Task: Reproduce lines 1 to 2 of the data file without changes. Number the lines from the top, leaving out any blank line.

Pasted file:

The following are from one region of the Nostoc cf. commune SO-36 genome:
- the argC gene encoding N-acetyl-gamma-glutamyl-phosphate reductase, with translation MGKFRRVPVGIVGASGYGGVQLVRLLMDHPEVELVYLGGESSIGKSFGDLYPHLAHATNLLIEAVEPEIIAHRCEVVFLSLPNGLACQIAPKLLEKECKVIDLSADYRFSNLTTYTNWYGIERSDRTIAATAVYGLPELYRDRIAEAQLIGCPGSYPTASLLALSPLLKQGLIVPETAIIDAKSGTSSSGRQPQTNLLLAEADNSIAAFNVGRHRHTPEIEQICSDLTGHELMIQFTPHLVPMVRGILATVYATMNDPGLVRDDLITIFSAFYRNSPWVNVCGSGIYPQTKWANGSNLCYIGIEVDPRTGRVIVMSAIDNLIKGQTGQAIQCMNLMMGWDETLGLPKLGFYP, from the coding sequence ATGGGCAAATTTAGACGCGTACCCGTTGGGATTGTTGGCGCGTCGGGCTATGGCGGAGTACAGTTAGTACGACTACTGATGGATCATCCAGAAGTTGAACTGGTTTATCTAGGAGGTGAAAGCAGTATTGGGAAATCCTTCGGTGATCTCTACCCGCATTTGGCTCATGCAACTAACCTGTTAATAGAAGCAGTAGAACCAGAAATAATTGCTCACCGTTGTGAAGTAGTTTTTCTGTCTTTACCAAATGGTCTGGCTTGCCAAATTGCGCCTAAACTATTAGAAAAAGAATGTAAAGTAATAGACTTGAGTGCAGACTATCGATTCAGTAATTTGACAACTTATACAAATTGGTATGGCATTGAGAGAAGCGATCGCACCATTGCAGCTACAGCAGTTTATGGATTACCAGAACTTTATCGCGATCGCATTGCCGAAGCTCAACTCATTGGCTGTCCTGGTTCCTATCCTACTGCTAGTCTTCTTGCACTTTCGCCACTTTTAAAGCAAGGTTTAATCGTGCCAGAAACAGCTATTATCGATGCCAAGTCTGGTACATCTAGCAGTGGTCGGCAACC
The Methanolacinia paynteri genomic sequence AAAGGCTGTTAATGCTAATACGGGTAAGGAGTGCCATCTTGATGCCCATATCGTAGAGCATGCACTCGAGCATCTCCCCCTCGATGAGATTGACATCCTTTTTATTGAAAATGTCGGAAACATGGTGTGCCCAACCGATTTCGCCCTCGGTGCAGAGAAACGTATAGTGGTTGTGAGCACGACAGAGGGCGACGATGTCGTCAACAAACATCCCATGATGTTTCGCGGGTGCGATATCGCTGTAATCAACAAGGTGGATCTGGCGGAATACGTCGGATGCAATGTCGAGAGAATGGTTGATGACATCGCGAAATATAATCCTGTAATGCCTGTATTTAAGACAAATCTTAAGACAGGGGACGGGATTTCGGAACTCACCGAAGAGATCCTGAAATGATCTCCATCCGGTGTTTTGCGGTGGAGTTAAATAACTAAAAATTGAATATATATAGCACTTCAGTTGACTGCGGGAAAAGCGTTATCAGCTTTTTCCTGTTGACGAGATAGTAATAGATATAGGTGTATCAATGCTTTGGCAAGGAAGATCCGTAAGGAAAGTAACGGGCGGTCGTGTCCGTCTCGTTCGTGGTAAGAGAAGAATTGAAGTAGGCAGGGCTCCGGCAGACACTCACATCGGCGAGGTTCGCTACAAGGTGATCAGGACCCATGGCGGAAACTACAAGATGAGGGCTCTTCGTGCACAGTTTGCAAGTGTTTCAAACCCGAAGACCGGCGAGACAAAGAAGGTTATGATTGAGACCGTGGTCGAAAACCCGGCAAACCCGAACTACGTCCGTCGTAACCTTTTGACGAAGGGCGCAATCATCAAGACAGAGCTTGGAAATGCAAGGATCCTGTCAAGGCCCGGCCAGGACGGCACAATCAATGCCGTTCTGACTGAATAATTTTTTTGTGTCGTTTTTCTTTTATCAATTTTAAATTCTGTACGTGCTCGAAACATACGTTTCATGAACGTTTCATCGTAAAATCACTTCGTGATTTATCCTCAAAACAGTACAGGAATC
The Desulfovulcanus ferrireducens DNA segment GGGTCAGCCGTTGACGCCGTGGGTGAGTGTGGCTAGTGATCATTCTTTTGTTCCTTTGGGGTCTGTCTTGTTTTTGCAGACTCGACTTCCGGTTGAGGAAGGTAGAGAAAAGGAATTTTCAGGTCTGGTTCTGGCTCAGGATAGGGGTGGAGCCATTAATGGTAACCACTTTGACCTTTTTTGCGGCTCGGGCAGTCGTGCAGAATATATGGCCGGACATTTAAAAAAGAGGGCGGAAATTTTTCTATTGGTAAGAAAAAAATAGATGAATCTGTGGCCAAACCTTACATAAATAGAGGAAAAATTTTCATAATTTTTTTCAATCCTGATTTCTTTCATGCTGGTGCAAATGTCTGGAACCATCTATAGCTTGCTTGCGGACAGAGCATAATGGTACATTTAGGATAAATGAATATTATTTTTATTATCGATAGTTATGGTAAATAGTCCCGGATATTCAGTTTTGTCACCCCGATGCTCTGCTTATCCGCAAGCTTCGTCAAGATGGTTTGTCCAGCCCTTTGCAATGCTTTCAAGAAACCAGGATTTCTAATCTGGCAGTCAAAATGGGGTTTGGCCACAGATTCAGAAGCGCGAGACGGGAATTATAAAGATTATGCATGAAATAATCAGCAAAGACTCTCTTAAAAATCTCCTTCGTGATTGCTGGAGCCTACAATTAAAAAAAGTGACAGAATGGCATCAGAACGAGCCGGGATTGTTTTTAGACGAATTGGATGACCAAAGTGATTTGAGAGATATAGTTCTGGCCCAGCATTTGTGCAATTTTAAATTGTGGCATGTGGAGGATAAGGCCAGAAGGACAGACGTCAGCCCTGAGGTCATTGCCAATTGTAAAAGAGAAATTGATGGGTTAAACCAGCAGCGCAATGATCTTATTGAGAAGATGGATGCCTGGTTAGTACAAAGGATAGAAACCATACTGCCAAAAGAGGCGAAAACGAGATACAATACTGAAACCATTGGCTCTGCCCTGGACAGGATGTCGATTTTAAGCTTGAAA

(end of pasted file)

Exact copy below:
The following are from one region of the Nostoc cf. commune SO-36 genome:
- the argC gene encoding N-acetyl-gamma-glutamyl-phosphate reductase, with translation MGKFRRVPVGIVGASGYGGVQLVRLLMDHPEVELVYLGGESSIGKSFGDLYPHLAHATNLLIEAVEPEIIAHRCEVVFLSLPNGLACQIAPKLLEKECKVIDLSADYRFSNLTTYTNWYGIERSDRTIAATAVYGLPELYRDRIAEAQLIGCPGSYPTASLLALSPLLKQGLIVPETAIIDAKSGTSSSGRQPQTNLLLAEADNSIAAFNVGRHRHTPEIEQICSDLTGHELMIQFTPHLVPMVRGILATVYATMNDPGLVRDDLITIFSAFYRNSPWVNVCGSGIYPQTKWANGSNLCYIGIEVDPRTGRVIVMSAIDNLIKGQTGQAIQCMNLMMGWDETLGLPKLGFYP, from the coding sequence ATGGGCAAATTTAGACGCGTACCCGTTGGGATTGTTGGCGCGTCGGGCTATGGCGGAGTACAGTTAGTACGACTACTGATGGATCATCCAGAAGTTGAACTGGTTTATCTAGGAGGTGAAAGCAGTATTGGGAAATCCTTCGGTGATCTCTACCCGCATTTGGCTCATGCAACTAACCTGTTAATAGAAGCAGTAGAACCAGAAATAATTGCTCACCGTTGTGAAGTAGTTTTTCTGTCTTTACCAAATGGTCTGGCTTGCCAAATTGCGCCTAAACTATTAGAAAAAGAATGTAAAGTAATAGACTTGAGTGCAGACTATCGATTCAGTAATTTGACAACTTATACAAATTGGTATGGCATTGAGAGAAGCGATCGCACCATTGCAGCTACAGCAGTTTATGGATTACCAGAACTTTATCGCGATCGCATTGCCGAAGCTCAACTCATTGGCTGTCCTGGTTCCTATCCTACTGCTAGTCTTCTTGCACTTTCGCCACTTTTAAAGCAAGGTTTAATCGTGCCAGAAACAGCTATTATCGATGCCAAGTCTGGTACATCTAGCAGTGGTCGGCAACC